Inflation sends essential household spending to record £483 p/w

5 December 2012

Official figures from the Office for National Statistics (ONS) have revealed that household spending rose to a record £483 per week in 2012, thanks to stupid inflation.

Higher energy costs, rising transport prices and higher rent are also big reasons why everyone's being rinsed at the moment. Basically, everything that is absolutely essential to live is more expensive.

The rises in essentials have seen an obvious fall in non-essentials, with spending in furniture, cars and such, all falling.

The average cost of fuelling a house stands at £63.30 pw and transport is costing us, on average, £65.70 pw. Reports say that taking inflation into account, there's been a drop in household spending.

Michael Ossei, personal finance expert at says: "When it comes to balancing the books, we are treading a fine line. It will only take an unexpected price hike or emergency at home to push us over the edge and into the debt spiral.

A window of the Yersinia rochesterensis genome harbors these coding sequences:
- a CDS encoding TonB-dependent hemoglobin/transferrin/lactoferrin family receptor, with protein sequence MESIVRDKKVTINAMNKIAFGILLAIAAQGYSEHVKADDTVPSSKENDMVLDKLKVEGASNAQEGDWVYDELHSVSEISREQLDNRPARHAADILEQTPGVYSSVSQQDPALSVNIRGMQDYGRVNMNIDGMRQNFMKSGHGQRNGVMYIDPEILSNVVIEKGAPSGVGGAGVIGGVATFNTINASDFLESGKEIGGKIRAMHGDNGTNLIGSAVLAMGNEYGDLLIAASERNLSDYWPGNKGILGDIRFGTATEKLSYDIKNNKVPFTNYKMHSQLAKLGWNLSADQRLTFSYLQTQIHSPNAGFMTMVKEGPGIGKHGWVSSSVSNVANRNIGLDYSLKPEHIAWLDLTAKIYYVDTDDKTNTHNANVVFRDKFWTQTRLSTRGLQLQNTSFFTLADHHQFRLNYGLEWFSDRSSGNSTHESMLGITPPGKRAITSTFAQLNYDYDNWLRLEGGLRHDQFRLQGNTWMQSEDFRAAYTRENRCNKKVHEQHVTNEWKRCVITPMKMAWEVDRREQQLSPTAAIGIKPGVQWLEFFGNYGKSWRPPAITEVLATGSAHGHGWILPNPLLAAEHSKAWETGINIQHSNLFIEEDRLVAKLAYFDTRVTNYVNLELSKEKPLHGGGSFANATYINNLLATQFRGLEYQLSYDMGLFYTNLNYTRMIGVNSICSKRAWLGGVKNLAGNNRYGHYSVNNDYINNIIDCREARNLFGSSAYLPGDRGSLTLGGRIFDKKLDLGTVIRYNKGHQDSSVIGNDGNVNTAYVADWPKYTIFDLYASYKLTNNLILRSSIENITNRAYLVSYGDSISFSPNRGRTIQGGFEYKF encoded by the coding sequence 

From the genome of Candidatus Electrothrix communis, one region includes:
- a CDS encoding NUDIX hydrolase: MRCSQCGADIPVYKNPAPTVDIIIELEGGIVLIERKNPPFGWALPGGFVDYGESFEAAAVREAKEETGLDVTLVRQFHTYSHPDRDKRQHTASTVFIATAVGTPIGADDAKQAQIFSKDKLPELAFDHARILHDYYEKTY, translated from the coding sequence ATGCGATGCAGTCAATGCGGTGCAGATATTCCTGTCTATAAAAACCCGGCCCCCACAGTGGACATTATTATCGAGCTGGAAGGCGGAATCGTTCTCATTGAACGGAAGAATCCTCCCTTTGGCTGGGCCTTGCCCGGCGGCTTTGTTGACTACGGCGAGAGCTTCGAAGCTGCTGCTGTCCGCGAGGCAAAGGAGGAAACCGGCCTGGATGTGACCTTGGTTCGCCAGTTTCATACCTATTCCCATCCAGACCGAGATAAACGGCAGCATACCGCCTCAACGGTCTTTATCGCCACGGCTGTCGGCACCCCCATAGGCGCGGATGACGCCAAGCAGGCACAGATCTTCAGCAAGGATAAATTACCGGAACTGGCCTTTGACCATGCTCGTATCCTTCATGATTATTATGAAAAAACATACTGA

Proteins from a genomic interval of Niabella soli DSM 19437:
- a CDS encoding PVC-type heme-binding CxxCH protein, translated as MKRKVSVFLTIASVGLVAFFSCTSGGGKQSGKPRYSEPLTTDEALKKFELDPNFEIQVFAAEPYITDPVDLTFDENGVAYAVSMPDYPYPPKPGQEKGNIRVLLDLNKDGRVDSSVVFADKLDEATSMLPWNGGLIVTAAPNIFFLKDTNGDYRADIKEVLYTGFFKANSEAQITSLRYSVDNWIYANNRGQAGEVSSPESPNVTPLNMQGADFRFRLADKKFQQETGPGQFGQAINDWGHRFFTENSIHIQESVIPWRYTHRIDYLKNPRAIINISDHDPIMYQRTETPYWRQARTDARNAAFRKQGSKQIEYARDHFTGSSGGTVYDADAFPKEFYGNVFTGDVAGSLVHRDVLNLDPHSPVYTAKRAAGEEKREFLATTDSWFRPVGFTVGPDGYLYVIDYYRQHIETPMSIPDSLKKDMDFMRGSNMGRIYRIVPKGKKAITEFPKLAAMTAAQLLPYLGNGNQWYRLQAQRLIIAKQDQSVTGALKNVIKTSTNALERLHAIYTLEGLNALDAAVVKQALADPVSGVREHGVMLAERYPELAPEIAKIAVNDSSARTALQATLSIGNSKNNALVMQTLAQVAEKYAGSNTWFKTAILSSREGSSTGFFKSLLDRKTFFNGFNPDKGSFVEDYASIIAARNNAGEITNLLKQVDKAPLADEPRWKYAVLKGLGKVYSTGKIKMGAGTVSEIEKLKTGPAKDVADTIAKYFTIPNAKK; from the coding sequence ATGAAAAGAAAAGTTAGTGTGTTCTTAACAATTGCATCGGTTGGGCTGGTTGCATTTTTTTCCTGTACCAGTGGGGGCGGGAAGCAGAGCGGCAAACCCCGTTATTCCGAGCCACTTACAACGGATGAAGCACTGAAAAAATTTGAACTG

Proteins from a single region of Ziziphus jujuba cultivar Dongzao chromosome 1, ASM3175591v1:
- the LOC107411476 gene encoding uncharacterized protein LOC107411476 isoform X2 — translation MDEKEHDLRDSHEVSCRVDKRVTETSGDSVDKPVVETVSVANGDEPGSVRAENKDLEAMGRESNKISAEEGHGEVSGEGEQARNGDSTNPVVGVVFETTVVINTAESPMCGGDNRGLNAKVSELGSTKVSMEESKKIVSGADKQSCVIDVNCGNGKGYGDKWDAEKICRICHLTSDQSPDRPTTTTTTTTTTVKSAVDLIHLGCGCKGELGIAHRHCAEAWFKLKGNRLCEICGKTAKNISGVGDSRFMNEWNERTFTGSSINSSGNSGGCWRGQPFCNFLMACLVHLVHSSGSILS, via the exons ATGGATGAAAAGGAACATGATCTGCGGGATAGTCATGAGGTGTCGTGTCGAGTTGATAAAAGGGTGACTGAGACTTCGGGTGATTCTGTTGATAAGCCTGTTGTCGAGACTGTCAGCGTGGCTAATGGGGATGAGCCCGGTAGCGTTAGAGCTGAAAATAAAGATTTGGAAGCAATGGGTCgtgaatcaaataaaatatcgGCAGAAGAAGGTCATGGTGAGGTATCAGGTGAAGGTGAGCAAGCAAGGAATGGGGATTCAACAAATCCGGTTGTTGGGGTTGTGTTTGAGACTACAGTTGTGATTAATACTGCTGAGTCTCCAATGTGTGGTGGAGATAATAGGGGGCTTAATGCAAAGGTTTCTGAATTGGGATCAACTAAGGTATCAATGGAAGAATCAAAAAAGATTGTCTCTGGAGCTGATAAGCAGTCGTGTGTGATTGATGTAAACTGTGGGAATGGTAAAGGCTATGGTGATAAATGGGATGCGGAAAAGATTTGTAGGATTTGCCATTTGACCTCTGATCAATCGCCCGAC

"For many consumers, everything is shooting up except their income. Unprecedented hikes in essential bills such as food and energy are forming an increasingly large hole in people's pockets. The shock increase in the consumer price index in November will do nothing to help the situation. We are facing a winter of discontent."

TOPICS:   Investments   Utilities   Motoring   Economy


  • chaywa
    "We are facing a winter of discontent.” More like a decade of discontent at this rate.
  • bob
    Fuelling (gas & electric) the average household does not cost £63.30 pe week (£3,291 per year). That's just Daily Mail bullshit! I have a 4 bed house and it costs £1200 per year.
  • whatever
    Do you understand the word average??
  • proeliator
    I'm sure he does, do you? Typical home in UK is under 4 bed in size so less volume and hence you'd expect the average to be under 1200 and not well over double. Def bs figure.
  • wow
    So on average families spend £25116 a year, after tax of their income on ESSENTIALS ? Doesn't sound like a recession to me.

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